The transport department of Ho Chi Minh City has proposed a scheme to regulate emissions from motorcycles in an effort to combat worsening pollution caused by outdated two-wheelers.
The VND2.4 billion (US$103,000) scheme looks to begin regulating motorcycle emissions from 2018, with two-wheeled vehicles boasting engine cylinders of 175 cubic centimeters or more in volume being the first to fall under mandatory inspection.
Motorcycles that have been in use for more than five years and are being used for commuting in special-class, first-class or second-class cities must seek undergo emission inspection to be certified for roadworthiness, according to the proposed scheme.
Total inspection fees, including issuance of emission certificates and inspection stickers, are VND60,000 ($2.5) per vehicle a year.
Vietnam has two special-class cities – Hanoi and Ho Chi Minh City – 18 first-class cities and 16 second-class cities.
There are around 20,000 vehicles falling under the scope of inspection in the first phase in five Vietnamese municipals – Hanoi, Ho Chi Minh City, Da Nang, Can Tho and Hai Phong, according to the transport department of Ho Chi Minh City.
In the second phase, which starts from 2020, motorcycles with engine cylinders of less than 175cm3 in volume will also be subject to emission inspection.
The municipal transport department will also launch campaigns to recall outdated motorcycles and encourage a switch to electric scooters for less environmental impact.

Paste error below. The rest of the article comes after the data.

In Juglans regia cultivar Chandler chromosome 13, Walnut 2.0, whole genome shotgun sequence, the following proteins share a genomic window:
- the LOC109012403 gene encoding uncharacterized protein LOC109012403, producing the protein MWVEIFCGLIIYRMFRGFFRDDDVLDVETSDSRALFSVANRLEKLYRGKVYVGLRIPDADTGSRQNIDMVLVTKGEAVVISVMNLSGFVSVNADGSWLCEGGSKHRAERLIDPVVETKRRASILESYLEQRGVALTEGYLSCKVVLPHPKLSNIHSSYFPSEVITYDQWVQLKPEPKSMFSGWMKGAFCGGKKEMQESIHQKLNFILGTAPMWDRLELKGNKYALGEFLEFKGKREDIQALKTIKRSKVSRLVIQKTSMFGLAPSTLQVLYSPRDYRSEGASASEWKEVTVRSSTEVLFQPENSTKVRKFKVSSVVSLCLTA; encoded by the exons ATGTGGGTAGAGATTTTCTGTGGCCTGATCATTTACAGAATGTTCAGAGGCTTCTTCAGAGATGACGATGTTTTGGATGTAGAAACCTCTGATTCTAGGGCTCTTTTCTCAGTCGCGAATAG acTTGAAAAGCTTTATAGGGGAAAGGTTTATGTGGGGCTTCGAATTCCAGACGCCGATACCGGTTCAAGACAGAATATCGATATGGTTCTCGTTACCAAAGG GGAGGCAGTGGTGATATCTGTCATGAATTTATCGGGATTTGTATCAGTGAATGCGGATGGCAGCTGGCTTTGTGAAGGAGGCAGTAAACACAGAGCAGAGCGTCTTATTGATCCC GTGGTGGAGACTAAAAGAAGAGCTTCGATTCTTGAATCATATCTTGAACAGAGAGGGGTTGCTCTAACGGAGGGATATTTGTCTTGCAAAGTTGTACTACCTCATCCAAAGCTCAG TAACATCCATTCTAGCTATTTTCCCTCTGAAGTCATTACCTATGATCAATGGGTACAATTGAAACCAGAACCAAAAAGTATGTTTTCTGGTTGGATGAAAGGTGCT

It is working with Vietnam Register, a state body responsible for technical supervision and quality certification of means of transport in Vietnam, to introduce suitable emission standards for motorcycles.
Two model inspection stations will be built in Hanoi and Ho Chi Minh City during the first phase, providing two rounds of free inspection for thousands of motorcycles in these metropolises.
According to the municipal transport department, vehicles are responsible for 70-90 percent of air pollution in the city, while industrial and household activities are only responsible for 10-30 percent.
Ho Chi Minh City’s 7.6 million-strong motorcycles, as of July 2018, make up 95 percent of all vehicles on citywide roads, constituting half of the southern metropolis’ petrol consumption, according to statistics provided by the transport department.
Motorcycles emit 94 percent of hydrocarbon (HC), 87 percent of carbon monoxide (CO), 57 percent of nitrogen oxide (NOx), and 33 percent of fine particles having diameter of 10µm or less (PM10) of the city’s total emissions from vehicles.